Published on:

District Court Granted Voluntary Motion to Dismiss Against Named Defendant But Disallowed Reservation of Rights as to Unnamed Third Parties

In this patent infringement action, Plaintiff Wright’s Well Control Services, LLC (WWCS) filed a motion to voluntarily dismiss defendant Christopher Mancini pursuant to Federal Rule of Civil Procedure 41(a)(2) with prejudice, but with a “reservation of all rights and actions against co-defendant Oceaneering International, Inc., and any other parties and solidary obligors.”

Defendant Mancini opposed the reservation of rights against unnamed third parties. Mancini also moved for summary judgment on plaintiff’s claims, and WWCS filed a moved for an extension of time to respond to Mancini’s motion for summary judgment.

The district court began the analysis of the motion for voluntarily dismissal by looking at Rule 41(a)(2), stating that “Rule 41(a)(2) gives the Court discretion to dismiss an action under terms and condition the Court deems proper. See Bechuck v. Home Depot U.S.A., Inc., 814 F.3d 287, 298 (5th Cir. 2016) (citation omitted).”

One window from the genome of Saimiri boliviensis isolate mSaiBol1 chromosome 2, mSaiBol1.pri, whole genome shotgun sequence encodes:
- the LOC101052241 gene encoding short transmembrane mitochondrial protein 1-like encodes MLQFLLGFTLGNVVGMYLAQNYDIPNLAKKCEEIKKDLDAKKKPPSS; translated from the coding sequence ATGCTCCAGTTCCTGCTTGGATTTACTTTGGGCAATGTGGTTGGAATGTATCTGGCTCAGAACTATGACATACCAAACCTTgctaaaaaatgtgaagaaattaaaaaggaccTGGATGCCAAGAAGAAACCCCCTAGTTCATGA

As a result, the district court granted WWCS’s motion to dismiss all claims against Mancini with prejudice, and its reservation of rights against Oceaneering. But the district court denies WWCS’s request to reserve any rights against unnamed third-parties because the length the case had been pending.

The district court explained: This case has been pending for nearly two years, extensive discovery has been conducted, and WWCS has amended its complaint four times. Despite discovery and multiple versions of its complaint, WWCS has at no point identified any other possible third parties or solidary obligors that may be liable. Trial is scheduled for July 17, 2017, and the deadline to amend WWCS’s complaint has passed. The Court will not permit the reservation of rights against unnamed third parties on the facts presented here. See Curol v. Energy Resources Technology Inc., 203 F. App’x 675, 678 (5th Cir. 2006) (finding district court did not abuse discretion in denying request to reserve rights against party because “AOP never became a party to the action, and [plaintiff] had no right to proceed against AOP in the case”).

Accordingly, the district court granted the motion to dismiss but would not permit the reservation of rights as to third parties.

Wright’s Well Control Services, LLC v. Oceaneering Int’l, Inc., Case No. 15-1720 (E.D. La. April 2017)

The authors of are patent trial lawyers at Jeffer Mangels Butler & Mitchell LLP. For more information about this case, contact Stan Gibson at 310.201.3548 or